DATACENTER SECURITYJune 12, 2015
Data center security refers to the physical practices and virtual technologies used to protect a data center from external threats and attacks. A data center is a facility that stores IT infrastructure, composed of networked computers and storage used to organize, process, and store large amounts of data. For private companies moving to the cloud, data centers reduce the cost of running their own centralized computing networks and servers. Data centers provide services such as data storage, backup and recovery, data management and networking. Because data centers hold sensitive or proprietary information, such as customer data or intellectual property, sites have to be both digitally and physically secured.
How to secure a data center
Data centers are complex and to protect them, security components must be considered separately but at the same time follow one holistic security policy. Security can be divided into physical and software security. Physical security encompasses a wide range of processes and strategies used to prevent outside interference. Software or virtual security prevents cyber criminals from entering the network by bypassing the firewall , cracking passwords, or through other loopholes.
A data center building’s most obvious security characteristics are related to design and layout. The building itself may be designed as a single-purpose or multipurpose unit, the latter of which operates as a shared space and may house businesses unrelated to the data center. A data center building is usually built away from major roads in order to establish buffer zones made up of a combination of landscaping and crash-proof barriers.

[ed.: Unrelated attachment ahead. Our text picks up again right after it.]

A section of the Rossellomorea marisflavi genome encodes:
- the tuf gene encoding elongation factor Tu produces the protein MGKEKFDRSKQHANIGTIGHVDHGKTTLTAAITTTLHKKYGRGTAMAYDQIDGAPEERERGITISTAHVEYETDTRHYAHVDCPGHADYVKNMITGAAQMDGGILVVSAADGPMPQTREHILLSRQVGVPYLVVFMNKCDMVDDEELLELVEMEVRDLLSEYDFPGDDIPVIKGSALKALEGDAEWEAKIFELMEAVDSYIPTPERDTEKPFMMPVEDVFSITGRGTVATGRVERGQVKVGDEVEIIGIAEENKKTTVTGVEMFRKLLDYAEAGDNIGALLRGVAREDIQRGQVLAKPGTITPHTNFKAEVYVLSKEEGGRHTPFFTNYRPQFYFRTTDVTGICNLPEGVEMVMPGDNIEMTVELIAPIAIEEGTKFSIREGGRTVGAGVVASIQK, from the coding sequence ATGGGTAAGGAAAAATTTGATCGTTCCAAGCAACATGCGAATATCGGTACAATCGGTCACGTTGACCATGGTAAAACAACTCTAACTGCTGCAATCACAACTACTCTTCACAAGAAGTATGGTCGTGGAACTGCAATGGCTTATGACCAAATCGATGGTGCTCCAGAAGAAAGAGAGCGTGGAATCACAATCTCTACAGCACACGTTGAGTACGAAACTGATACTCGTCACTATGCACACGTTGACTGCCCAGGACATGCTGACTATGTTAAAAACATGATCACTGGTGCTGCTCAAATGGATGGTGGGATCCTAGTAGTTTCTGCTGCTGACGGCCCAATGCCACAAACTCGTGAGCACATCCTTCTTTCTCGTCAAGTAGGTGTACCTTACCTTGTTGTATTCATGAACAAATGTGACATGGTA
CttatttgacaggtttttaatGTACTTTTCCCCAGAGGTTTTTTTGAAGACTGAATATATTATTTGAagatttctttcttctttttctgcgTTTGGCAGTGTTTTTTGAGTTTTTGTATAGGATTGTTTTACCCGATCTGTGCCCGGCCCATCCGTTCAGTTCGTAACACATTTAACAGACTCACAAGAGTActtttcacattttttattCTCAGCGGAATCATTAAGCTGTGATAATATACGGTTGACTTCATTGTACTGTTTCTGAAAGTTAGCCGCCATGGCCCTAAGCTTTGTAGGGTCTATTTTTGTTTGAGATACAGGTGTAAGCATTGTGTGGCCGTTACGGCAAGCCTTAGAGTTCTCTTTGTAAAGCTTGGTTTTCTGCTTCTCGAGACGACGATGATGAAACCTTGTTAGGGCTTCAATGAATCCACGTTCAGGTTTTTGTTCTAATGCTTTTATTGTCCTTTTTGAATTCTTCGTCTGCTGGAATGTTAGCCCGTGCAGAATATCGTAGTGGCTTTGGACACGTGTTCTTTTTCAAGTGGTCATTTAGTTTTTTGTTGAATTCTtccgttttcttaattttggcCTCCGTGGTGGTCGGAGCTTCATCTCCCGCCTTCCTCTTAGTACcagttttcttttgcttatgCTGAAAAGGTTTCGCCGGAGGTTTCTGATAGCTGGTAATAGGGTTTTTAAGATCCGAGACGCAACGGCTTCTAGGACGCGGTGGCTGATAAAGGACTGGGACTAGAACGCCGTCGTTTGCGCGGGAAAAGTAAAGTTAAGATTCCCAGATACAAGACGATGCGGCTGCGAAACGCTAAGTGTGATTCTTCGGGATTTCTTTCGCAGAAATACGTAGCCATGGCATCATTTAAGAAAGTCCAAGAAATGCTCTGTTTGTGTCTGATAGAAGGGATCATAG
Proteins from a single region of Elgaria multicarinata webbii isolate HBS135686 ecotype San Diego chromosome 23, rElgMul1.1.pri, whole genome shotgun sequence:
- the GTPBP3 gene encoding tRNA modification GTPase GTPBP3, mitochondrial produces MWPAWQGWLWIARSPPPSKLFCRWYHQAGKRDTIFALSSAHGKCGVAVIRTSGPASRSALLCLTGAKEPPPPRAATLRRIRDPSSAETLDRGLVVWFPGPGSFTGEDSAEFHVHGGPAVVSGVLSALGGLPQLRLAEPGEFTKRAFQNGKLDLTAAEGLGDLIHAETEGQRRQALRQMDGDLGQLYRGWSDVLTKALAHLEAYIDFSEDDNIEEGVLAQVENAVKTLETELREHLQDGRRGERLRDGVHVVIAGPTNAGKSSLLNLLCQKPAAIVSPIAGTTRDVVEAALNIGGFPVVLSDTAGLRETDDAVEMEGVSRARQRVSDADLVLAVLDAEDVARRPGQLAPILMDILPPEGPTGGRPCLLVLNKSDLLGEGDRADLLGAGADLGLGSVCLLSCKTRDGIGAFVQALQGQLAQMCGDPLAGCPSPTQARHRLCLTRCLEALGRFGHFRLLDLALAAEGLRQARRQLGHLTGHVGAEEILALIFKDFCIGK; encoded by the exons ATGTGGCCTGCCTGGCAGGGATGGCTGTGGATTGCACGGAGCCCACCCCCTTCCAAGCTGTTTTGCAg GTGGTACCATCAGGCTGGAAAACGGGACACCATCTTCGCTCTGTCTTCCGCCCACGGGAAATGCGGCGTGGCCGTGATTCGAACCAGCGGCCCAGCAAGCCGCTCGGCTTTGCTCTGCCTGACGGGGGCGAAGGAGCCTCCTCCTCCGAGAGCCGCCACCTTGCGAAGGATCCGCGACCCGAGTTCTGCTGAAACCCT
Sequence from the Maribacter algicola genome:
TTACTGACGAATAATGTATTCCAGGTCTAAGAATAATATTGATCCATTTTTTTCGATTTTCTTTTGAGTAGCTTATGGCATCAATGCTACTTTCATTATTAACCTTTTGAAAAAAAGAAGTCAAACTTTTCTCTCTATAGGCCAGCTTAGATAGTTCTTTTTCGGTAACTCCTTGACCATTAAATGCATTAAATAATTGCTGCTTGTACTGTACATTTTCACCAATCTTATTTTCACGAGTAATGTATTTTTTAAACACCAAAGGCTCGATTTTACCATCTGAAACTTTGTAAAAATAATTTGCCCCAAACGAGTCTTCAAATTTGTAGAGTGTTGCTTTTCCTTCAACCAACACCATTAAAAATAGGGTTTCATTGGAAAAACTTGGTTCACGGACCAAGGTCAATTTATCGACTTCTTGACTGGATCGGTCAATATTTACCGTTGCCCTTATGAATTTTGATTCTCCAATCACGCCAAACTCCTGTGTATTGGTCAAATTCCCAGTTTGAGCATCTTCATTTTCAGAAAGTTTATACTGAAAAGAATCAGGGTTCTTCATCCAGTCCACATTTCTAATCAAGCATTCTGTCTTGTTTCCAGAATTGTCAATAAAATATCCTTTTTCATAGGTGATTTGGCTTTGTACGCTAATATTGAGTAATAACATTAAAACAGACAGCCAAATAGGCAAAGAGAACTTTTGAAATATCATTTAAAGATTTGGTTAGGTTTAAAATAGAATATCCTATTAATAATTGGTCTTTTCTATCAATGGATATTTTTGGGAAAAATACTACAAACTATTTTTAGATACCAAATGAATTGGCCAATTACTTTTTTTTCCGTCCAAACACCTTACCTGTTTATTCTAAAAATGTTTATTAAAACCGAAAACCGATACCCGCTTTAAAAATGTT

Access into a data center facility is fairly limited. Most do not have exterior windows and relatively few entry points. Security guards inside the building monitor for suspicious activity using footage from surveillance cameras installed along the outside perimeter. Visitors may use two-factor authentication to enter the building, including scanning personal identity verification (PIV) cards and entering a personal passcode. Employee badge readers and biometric systems, such as fingerprint readers, iris scanners and facial recognition, may also be used to permit entry.
Hacking, malware and spyware are the obvious threats to data stored in a data center.
A security information and event management tool (SIEM) offers a real-time view of a data center’s security posture. A SIEM helps provide visibility and control into everything from access and alarm systems and sensors on the perimeter fence.
Creating secure zones in the network is one way to layer security into the data center. Administrators can split networks into three zones: a test area with a great deal of flexibility, development zone with a slightly more stringent environment, and a production zone with only approved production equipment.
Before applications and code are deployed, certain tools may be used to scan them for vulnerabilities that can be easily exploited, and then provide metrics and remediation capabilities. Code may be run through a scanner to check for buffer overflows or other vulnerabilities. With the rise of cloud computing, visibility into data flows is a necessity, since there could be malware hiding inside of otherwise legitimate traffic.